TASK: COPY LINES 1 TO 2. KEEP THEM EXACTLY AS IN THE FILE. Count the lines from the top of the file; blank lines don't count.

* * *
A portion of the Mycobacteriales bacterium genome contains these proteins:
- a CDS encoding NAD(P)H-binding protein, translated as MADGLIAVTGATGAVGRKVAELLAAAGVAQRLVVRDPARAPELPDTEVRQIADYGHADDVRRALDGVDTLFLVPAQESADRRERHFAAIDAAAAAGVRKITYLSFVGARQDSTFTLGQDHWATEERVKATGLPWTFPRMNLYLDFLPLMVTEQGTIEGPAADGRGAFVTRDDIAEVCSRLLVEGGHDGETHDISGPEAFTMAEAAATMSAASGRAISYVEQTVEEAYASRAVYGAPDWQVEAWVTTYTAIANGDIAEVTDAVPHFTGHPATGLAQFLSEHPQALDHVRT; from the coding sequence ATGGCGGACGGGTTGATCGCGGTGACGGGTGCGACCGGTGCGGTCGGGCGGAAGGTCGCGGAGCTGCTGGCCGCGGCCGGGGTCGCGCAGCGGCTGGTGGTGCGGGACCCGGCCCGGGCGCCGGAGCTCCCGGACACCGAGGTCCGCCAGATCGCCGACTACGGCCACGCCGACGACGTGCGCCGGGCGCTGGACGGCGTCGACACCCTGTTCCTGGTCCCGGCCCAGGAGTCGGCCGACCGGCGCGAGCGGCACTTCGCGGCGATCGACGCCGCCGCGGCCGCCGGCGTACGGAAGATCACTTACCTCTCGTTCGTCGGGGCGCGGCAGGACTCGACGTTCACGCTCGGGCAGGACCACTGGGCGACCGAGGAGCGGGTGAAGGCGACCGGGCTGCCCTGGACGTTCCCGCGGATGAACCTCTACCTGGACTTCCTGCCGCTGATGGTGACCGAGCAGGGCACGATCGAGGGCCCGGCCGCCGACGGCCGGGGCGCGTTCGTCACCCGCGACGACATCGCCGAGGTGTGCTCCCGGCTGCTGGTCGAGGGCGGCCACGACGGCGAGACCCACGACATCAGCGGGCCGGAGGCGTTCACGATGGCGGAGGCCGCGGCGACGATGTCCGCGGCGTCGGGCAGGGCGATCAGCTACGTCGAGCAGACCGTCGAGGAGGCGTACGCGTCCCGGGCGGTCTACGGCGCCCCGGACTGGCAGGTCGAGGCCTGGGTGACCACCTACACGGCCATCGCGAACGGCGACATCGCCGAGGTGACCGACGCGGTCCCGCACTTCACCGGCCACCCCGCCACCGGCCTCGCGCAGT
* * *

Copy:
A portion of the Mycobacteriales bacterium genome contains these proteins:
- a CDS encoding NAD(P)H-binding protein, translated as MADGLIAVTGATGAVGRKVAELLAAAGVAQRLVVRDPARAPELPDTEVRQIADYGHADDVRRALDGVDTLFLVPAQESADRRERHFAAIDAAAAAGVRKITYLSFVGARQDSTFTLGQDHWATEERVKATGLPWTFPRMNLYLDFLPLMVTEQGTIEGPAADGRGAFVTRDDIAEVCSRLLVEGGHDGETHDISGPEAFTMAEAAATMSAASGRAISYVEQTVEEAYASRAVYGAPDWQVEAWVTTYTAIANGDIAEVTDAVPHFTGHPATGLAQFLSEHPQALDHVRT; from the coding sequence ATGGCGGACGGGTTGATCGCGGTGACGGGTGCGACCGGTGCGGTCGGGCGGAAGGTCGCGGAGCTGCTGGCCGCGGCCGGGGTCGCGCAGCGGCTGGTGGTGCGGGACCCGGCCCGGGCGCCGGAGCTCCCGGACACCGAGGTCCGCCAGATCGCCGACTACGGCCACGCCGACGACGTGCGCCGGGCGCTGGACGGCGTCGACACCCTGTTCCTGGTCCCGGCCCAGGAGTCGGCCGACCGGCGCGAGCGGCACTTCGCGGCGATCGACGCCGCCGCGGCCGCCGGCGTACGGAAGATCACTTACCTCTCGTTCGTCGGGGCGCGGCAGGACTCGACGTTCACGCTCGGGCAGGACCACTGGGCGACCGAGGAGCGGGTGAAGGCGACCGGGCTGCCCTGGACGTTCCCGCGGATGAACCTCTACCTGGACTTCCTGCCGCTGATGGTGACCGAGCAGGGCACGATCGAGGGCCCGGCCGCCGACGGCCGGGGCGCGTTCGTCACCCGCGACGACATCGCCGAGGTGTGCTCCCGGCTGCTGGTCGAGGGCGGCCACGACGGCGAGACCCACGACATCAGCGGGCCGGAGGCGTTCACGATGGCGGAGGCCGCGGCGACGATGTCCGCGGCGTCGGGCAGGGCGATCAGCTACGTCGAGCAGACCGTCGAGGAGGCGTACGCGTCCCGGGCGGTCTACGGCGCCCCGGACTGGCAGGTCGAGGCCTGGGTGACCACCTACACGGCCATCGCGAACGGCGACATCGCCGAGGTGACCGACGCGGTCCCGCACTTCACCGGCCACCCCGCCACCGGCCTCGCGCAGT